“Right now I think the biggest help for us with concussion is that we now have objective and subjective signs,” said Franks. “And you know, when I first started this it really was all about what the patient told us.” According to Franks, the measurement of balance is a direct reflection of certain elements of brain function. Advances in computer-based neuropsychological testing—a process that compares pre- and post-impact scores to assess cognitive ability—help, too. “We can also now objectively look at cognition, the way the brain is working,” he said.
But a passage from The Consensus Statement on Concussion in Sport, a document that doctors and trainers rely on to treat concussions, says that while neuropsychological tests can offer “important data” for clinicians to consider, they “should not solely be used to diagnose concussion.” The guidelines also caution against widespread adoption of such tests, citing “insufficient evidence” for such a recommendation.
The problem is that we can’t see all of the inner-workings of the brain. As the neurosurgeon Siman told me, “concussion produces a sort of wide array of non-specific symptoms, non-specific in the sense that none of them are specific to concussion.” Just because a patient is experiencing headaches, mood swings, and trouble sleeping, doesn’t mean the patient is concussed. And just because a person is reporting symptoms, doesn’t mean those symptoms are accurate. Athletes, especially those competing for their paycheck, have all sorts of incentives to underreport symptoms to get back on the field. Similar pressure to misreport applies to students afraid of falling behind in class (or afraid of taking finals), as well as individuals whose jobs could be in jeopardy. “Our other big challenge continues to be those who don’t report symptoms to us,” Franks said.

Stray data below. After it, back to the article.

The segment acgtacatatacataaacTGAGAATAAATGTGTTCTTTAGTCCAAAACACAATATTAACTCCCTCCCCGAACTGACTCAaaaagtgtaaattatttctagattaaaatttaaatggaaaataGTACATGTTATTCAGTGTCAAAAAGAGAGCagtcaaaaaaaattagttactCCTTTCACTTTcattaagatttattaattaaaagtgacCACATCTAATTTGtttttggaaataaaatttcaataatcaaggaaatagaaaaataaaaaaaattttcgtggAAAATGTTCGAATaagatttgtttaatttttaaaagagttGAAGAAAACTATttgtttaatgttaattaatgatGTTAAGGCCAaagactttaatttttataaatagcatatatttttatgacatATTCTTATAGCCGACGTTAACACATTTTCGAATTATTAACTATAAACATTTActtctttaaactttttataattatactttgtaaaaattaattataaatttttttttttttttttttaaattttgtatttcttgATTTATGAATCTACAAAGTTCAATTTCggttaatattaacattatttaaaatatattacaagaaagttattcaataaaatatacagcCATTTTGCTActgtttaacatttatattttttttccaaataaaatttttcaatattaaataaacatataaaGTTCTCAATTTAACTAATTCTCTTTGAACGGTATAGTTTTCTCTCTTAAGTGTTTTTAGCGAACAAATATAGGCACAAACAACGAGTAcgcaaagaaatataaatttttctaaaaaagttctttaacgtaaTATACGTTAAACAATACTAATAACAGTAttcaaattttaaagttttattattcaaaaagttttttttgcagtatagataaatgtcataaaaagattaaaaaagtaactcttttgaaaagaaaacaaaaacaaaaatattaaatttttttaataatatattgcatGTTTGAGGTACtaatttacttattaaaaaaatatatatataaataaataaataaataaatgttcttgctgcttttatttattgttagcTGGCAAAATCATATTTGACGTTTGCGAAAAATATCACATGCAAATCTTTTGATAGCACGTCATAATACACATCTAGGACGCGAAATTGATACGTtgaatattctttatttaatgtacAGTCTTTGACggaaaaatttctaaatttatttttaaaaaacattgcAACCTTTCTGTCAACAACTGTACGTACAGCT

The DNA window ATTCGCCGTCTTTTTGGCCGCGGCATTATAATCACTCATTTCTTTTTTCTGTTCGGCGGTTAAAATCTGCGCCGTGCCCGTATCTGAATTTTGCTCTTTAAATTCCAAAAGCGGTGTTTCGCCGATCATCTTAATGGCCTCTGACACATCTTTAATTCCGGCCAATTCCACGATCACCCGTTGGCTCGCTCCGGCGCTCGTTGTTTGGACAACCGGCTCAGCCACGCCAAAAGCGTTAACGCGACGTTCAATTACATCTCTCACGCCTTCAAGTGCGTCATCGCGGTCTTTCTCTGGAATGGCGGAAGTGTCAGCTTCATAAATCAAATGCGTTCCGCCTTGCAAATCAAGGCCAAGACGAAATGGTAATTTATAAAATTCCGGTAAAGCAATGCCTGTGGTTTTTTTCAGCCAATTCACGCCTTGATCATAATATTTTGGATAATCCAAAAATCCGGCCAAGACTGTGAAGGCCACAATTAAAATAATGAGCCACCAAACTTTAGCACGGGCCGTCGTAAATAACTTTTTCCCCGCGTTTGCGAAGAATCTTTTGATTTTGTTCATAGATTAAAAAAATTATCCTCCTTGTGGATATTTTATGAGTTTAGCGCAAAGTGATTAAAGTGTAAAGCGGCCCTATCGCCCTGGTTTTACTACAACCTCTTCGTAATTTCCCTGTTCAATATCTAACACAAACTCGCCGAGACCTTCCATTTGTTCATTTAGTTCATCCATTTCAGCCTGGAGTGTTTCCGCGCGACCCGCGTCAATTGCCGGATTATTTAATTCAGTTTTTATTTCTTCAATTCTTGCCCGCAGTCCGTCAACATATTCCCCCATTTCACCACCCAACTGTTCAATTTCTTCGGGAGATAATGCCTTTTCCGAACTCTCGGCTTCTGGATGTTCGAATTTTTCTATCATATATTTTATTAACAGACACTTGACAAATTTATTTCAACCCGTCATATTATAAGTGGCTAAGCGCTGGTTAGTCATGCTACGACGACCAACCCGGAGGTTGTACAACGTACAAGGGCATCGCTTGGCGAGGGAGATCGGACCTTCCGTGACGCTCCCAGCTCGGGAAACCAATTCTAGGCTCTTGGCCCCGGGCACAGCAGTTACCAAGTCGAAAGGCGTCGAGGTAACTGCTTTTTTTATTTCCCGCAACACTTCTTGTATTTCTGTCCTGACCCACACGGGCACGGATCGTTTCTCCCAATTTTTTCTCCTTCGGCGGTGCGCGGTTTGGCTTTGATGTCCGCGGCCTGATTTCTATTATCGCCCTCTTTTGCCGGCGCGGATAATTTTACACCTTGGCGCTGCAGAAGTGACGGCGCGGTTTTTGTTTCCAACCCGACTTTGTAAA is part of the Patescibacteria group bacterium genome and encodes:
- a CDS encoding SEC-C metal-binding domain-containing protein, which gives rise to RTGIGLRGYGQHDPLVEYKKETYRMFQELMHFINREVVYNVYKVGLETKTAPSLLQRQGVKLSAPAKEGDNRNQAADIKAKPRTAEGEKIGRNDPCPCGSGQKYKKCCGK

All of this is to say that doctors depend a great deal on symptom analysis and some of those symptoms require subjective reporting. This causes frustration from the perspective of scientific rigor, a frustration that has led many researchers, like Siman, to look for alternative means of evaluation. Siman’s work has largely involved tracking a protein fragment, SNTF, in the bloodstream. He recently completed a study using blood samples from Swedish professional ice hockey players, where he found that the existence of elevated levels of SNTF in the blood correlated with the players’ recoveries from concussions. This type of study, and others like it that track certain biomarkers, could potentially change the foundation of how we understand concussions. “SNTF is something whose production is actually tied to the underlying pathophysiology that causes problems after a concussions” said Siman. In other words, the presence of this protein fragment could help show how severe a person’s injuries are.